Herb: Burning Bush

Latin name: Dictamnus albus

Synonyms: Dictamnus fraxinella

Family: Rutaceae (Rue Family, Citrus Family)

Medicinal use of Burning Bush:

The burning bush has been used in Chinese herbal medicine for at least 1,500 years. The root bark is a bitter, strong-smelling herb that lowers fevers and controls bacterial and fungal infections. The plant has an effect similar to rue (Ruta graveolens) in that it strongly stimulates the muscles of the uterus, inducing menstruation and sometimes causing abortion. By contrast, its effect upon the gastro-intestinal tract is antispasmodic and it acts as a mild tonic on the stomach. Both the flowering stems and the root-bark are used medicinally. They are abortifacient, anthelmintic, antispasmodic, aromatic, digestive, diuretic, emmenagogue, expectorant, febrifuge, galactogogue, stimulant and tonic. The plant is used both internally and externally in the treatment of skin diseases (especially scabies and eczema), German measles, arthritic pain and jaundice. It is little used in Western herbalism nowadays, though it has been recommended for use in nervous complaints, intermittent fevers, scrofulous and scorbutic diseases. Use with caution, in large doses it is poisonous. The root bark is harvested in the autumn and dried for later use. An infusion of the leaves is used as a tea substitute and is a good digestive. A homeopathic remedy is made from the fresh leaves. It is used in the treatment of female complaints and constipation.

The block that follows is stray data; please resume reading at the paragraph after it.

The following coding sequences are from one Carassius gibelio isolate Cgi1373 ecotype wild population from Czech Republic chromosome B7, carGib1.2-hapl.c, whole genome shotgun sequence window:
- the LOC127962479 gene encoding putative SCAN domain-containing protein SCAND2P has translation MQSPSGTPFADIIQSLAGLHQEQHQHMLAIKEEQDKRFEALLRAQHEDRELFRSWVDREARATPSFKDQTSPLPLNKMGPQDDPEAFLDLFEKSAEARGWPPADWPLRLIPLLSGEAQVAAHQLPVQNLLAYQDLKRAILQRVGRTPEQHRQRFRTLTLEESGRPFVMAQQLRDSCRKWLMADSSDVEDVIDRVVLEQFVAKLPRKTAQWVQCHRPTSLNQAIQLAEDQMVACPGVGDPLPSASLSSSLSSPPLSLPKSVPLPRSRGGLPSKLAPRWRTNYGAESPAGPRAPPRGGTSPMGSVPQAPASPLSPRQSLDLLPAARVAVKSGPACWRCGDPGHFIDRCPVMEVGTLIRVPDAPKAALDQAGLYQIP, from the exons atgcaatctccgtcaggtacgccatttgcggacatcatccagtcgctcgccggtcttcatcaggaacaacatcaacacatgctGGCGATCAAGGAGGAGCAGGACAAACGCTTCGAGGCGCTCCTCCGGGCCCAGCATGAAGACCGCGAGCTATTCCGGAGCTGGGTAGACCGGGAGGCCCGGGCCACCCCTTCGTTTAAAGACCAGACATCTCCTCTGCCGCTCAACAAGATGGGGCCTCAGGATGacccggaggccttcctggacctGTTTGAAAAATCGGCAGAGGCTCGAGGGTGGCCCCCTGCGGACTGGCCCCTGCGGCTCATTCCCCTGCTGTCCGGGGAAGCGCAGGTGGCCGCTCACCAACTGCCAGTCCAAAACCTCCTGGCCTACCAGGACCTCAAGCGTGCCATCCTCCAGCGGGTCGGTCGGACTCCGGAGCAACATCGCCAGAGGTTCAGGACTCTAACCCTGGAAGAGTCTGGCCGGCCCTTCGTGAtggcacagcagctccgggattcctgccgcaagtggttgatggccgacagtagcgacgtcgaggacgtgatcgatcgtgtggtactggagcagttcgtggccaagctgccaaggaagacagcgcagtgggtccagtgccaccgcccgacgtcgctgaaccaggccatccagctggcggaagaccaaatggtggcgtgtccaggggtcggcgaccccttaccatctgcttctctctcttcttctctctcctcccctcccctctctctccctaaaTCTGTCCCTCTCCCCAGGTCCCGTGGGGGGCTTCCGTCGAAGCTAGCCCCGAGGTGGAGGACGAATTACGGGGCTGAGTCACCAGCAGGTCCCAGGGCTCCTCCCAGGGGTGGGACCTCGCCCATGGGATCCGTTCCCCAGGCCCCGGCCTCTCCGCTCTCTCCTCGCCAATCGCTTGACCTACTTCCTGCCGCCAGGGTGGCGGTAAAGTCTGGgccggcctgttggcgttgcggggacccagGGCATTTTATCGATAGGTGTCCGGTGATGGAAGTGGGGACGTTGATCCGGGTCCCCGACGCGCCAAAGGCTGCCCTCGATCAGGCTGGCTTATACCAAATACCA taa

Description of the plant:


100 cm
(3 1/4 foot)

to July


Habitat of the herb:

Woodland margins and rocky scree, mainly on calcareous soils.

Edible parts of Burning Bush:

A lemon-scented tea is made from the dried leaves. Refreshing and aromatic.

Other uses of the herb:

The plant contains an essential oil. Yields from the fresh flowering plant are around 3% on a dry weight basis. This oil is used as a cosmetic.

Propagation of Burning Bush:

Seed - best sown in a cold frame as soon as it is ripe. Cold stratify stored seed for 6 weeks and sow in the spring in a cold frame. The seed usually germinates in 1 - 6 months at 15C. As soon as they are large enough to handle, prick the seedlings out into individual pots and grow them on in the greenhouse for at least their first winter. Plant them out into their permanent positions in late spring or early summer, after the last expected frosts. Division in spring. Take care since the plant resents root disturbance. The plant can also be divided in autumn. We have found it best to tease out divisions from the side of the clump to avoid the need to dig up the main clump. Try to get divisions that already have formed roots. Pot them up in a greenhouse and grow them on for a year to make sure they are well established before planting them out. Root cuttings in November/December.

Cultivation of the herb:

Woodland margins and rocky scree, mainly on calcareous soils.

Known hazards of Dictamnus albus:


Plant information taken from the Plants For A Future.